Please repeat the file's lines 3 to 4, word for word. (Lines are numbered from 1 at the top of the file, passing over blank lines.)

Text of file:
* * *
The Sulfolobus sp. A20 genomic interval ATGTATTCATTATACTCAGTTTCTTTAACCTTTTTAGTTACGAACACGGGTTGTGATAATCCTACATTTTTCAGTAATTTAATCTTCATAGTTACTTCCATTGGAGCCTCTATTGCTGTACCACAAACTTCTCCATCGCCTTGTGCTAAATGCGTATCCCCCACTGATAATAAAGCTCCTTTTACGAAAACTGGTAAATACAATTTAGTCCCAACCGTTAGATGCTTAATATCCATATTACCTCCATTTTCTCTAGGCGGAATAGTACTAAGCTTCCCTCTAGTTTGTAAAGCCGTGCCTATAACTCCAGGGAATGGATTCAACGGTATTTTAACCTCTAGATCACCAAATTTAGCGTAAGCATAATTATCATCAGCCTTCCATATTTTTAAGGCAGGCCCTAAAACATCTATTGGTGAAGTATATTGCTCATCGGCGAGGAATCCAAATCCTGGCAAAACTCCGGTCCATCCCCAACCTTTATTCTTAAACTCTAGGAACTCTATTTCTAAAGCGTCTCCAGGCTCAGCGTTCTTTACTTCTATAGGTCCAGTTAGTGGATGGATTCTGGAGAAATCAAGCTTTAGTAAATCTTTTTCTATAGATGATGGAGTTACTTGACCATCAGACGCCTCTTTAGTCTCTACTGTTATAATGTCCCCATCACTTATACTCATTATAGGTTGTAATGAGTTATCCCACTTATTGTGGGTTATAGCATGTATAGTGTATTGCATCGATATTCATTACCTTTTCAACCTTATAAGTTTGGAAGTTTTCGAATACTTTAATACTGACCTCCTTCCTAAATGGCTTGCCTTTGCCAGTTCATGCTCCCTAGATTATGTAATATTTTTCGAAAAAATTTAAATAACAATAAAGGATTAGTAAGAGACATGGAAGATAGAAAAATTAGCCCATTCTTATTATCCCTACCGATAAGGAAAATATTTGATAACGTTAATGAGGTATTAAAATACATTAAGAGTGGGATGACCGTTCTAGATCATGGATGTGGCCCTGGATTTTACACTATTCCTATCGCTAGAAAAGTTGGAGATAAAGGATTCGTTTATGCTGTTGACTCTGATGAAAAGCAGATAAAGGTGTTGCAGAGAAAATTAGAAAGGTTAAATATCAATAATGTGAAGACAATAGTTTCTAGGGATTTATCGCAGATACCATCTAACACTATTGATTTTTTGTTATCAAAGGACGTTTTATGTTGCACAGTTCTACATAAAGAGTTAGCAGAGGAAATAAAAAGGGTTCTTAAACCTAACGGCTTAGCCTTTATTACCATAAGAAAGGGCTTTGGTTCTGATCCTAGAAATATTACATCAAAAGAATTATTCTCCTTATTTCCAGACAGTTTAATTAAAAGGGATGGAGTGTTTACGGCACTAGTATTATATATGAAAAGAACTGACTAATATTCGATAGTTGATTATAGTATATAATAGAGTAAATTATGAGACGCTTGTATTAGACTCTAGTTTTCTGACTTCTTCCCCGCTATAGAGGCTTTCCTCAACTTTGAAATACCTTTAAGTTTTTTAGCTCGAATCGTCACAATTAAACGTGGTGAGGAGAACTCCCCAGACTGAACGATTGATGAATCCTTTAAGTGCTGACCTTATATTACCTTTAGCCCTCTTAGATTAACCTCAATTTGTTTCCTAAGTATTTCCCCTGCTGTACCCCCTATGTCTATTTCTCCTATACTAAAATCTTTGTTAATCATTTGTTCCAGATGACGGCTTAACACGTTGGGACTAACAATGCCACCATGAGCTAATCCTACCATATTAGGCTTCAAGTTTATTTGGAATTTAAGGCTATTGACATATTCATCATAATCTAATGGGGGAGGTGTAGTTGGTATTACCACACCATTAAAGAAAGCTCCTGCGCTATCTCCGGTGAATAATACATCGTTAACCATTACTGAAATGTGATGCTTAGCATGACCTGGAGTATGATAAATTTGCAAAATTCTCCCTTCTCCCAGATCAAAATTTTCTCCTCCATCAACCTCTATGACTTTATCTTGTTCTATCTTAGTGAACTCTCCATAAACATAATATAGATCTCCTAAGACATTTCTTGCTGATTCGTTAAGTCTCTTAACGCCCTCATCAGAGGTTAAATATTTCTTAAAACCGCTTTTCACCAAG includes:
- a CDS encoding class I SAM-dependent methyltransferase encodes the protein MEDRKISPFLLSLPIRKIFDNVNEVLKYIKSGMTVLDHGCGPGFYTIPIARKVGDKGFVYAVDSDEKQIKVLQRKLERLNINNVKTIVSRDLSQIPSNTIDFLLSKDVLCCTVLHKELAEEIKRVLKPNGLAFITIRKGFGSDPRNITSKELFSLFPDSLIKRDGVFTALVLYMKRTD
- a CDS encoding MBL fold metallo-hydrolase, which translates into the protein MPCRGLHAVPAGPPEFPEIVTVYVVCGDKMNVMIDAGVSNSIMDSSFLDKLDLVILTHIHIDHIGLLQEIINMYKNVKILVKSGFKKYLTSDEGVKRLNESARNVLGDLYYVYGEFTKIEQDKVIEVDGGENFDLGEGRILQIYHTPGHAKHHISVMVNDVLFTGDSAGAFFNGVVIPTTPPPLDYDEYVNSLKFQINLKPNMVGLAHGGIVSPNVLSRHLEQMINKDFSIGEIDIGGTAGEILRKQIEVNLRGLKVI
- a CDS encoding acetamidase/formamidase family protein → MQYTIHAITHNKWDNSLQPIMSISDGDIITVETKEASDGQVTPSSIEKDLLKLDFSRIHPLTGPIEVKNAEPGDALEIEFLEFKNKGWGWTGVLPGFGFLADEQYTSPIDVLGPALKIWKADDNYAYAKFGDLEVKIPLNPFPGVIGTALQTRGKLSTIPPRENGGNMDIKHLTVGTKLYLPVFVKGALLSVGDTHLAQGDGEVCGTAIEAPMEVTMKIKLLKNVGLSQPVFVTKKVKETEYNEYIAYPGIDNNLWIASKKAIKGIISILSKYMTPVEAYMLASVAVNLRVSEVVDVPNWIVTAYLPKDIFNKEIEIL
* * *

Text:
- a CDS encoding MBL fold metallo-hydrolase, which translates into the protein MPCRGLHAVPAGPPEFPEIVTVYVVCGDKMNVMIDAGVSNSIMDSSFLDKLDLVILTHIHIDHIGLLQEIINMYKNVKILVKSGFKKYLTSDEGVKRLNESARNVLGDLYYVYGEFTKIEQDKVIEVDGGENFDLGEGRILQIYHTPGHAKHHISVMVNDVLFTGDSAGAFFNGVVIPTTPPPLDYDEYVNSLKFQINLKPNMVGLAHGGIVSPNVLSRHLEQMINKDFSIGEIDIGGTAGEILRKQIEVNLRGLKVI
- a CDS encoding acetamidase/formamidase family protein → MQYTIHAITHNKWDNSLQPIMSISDGDIITVETKEASDGQVTPSSIEKDLLKLDFSRIHPLTGPIEVKNAEPGDALEIEFLEFKNKGWGWTGVLPGFGFLADEQYTSPIDVLGPALKIWKADDNYAYAKFGDLEVKIPLNPFPGVIGTALQTRGKLSTIPPRENGGNMDIKHLTVGTKLYLPVFVKGALLSVGDTHLAQGDGEVCGTAIEAPMEVTMKIKLLKNVGLSQPVFVTKKVKETEYNEYIAYPGIDNNLWIASKKAIKGIISILSKYMTPVEAYMLASVAVNLRVSEVVDVPNWIVTAYLPKDIFNKEIEIL